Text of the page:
U.S. Supreme Court

Supreme Court Bars HIV-Positive Pilot's Suit for Emotional Distress over Records Disclosure


Corrected: The U.S. Supreme Court has ruled in the case of an HIV-positive pilot that a Watergate-era privacy law does not authorize suits for mental or emotional distress when the government violates its provisions.

The court ruled against plaintiff Stanmore Cooper in a 5-3 opinion (PDF). Justice Elena Kagan did not participate in the decision.

Cooper lost his pilot license after the Social Security Administration revealed to the Federal Aviation Administration that he had received disability benefits for a year because of his illness. The FAA had obtained the records as part of an “Operation Safe Pilot” probe to identify medically unfit individuals. At the time, the FAA did not give licenses to anyone taking medication for the AIDS virus.

Cooper sued for “humiliation, embarrassment, mental anguish, fear of social ostracism, and other severe emotional distress,” but he did not allege economic harm.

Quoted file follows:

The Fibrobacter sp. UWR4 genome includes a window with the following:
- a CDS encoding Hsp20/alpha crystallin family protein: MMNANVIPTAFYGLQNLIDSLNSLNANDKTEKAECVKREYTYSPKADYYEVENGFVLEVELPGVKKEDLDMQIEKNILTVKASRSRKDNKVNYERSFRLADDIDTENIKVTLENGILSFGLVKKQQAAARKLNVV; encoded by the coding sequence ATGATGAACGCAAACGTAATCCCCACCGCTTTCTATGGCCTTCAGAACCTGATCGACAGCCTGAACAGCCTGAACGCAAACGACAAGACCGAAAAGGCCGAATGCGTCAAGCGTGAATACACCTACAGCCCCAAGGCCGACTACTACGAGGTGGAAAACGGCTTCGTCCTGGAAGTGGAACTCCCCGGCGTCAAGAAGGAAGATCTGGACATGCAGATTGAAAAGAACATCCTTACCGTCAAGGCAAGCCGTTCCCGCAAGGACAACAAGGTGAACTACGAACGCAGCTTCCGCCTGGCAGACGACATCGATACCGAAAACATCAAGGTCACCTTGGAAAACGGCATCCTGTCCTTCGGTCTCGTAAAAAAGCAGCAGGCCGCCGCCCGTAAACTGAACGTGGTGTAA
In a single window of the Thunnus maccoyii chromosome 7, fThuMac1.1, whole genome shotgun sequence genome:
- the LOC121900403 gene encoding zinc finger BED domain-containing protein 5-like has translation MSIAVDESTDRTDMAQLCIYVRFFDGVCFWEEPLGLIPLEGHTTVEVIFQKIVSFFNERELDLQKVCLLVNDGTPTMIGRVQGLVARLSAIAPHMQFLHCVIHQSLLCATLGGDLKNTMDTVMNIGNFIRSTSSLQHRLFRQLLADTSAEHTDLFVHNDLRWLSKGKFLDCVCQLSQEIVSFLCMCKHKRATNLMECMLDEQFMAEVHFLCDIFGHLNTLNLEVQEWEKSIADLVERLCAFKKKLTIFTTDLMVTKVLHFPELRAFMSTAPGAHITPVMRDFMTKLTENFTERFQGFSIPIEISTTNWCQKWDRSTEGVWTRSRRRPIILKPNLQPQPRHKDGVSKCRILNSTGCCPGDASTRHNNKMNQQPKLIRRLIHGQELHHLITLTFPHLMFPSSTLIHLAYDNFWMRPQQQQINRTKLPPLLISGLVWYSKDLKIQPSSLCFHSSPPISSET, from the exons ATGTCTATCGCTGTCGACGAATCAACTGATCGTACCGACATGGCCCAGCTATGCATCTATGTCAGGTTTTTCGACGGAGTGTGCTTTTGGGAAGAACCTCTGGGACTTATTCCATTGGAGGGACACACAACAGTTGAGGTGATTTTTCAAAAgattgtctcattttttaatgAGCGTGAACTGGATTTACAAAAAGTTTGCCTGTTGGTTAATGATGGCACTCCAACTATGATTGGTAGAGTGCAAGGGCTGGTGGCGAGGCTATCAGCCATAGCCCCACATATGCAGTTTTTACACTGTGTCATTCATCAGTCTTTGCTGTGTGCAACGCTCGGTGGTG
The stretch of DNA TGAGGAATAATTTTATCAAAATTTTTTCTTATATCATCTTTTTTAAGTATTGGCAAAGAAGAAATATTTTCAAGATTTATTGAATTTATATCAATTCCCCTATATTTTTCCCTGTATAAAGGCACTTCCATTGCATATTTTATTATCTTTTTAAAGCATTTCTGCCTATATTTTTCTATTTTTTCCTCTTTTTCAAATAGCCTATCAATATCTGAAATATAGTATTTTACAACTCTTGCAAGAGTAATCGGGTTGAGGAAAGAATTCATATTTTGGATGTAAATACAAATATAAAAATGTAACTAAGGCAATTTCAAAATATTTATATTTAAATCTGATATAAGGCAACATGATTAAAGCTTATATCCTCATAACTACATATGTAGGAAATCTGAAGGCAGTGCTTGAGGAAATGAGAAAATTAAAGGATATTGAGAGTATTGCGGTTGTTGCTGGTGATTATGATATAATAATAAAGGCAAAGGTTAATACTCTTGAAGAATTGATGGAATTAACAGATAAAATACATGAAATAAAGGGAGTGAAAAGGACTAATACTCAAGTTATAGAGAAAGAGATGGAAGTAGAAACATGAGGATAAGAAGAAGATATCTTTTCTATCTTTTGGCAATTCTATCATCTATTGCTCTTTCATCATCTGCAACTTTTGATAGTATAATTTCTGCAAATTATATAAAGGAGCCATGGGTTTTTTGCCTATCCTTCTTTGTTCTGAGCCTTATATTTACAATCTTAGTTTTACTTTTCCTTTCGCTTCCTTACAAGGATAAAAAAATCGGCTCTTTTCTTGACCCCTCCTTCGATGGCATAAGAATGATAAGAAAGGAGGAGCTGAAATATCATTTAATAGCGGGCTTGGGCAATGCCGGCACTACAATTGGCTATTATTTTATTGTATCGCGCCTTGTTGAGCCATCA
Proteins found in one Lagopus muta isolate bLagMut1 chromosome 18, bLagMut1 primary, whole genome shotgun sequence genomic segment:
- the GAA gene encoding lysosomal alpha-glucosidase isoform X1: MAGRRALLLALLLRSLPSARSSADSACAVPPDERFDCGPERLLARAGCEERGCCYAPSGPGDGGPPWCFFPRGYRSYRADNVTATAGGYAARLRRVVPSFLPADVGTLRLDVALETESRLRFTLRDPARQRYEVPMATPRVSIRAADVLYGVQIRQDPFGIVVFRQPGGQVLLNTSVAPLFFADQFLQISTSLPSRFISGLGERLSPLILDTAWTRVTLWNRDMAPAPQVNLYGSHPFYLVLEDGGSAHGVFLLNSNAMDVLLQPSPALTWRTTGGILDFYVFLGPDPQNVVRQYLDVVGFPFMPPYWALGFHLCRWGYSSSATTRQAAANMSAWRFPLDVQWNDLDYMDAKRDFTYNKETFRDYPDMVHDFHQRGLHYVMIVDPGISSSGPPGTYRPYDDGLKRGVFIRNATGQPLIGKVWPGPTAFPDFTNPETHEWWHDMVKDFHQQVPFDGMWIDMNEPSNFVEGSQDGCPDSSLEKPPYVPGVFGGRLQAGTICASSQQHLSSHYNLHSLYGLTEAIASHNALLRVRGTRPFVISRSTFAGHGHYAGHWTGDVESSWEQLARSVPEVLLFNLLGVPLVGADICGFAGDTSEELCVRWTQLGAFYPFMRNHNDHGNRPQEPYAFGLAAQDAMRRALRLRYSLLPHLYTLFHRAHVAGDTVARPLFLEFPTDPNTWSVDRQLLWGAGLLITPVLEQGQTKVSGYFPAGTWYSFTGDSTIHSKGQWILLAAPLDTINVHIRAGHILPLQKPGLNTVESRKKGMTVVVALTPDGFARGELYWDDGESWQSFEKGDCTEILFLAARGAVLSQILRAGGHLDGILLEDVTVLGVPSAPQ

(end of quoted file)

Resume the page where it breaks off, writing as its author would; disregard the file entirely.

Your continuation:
The Privacy Act of 1974 says the United States may be liable for “actual damages” in cases of intentional or willful violations of the law, Justice Samuel A. Alito Jr. wrote in the majority opinion.

Alito acknowledged that the term “actual damages” has a “chameleon-like quality” that varies based on the statute being interpreted, but said Congress must speak unequivocally when waiving the government’s sovereign immunity.

Justice Sonia Sotomayor dissented in an opinion joined by Justices Stephen G. Breyer and Ruth Bader Ginsburg. The majority decision, Sotomayor wrote, “cripples the act’s core purpose of redressing and deterring violations of privacy interests.”

The case is FAA v. Cooper.

Updated at 3:19 p.m. to correct the tally of the opinion to 5-3.


Correction

Updated at 3:19 p.m. to correct the tally of the opinion to 5-3.


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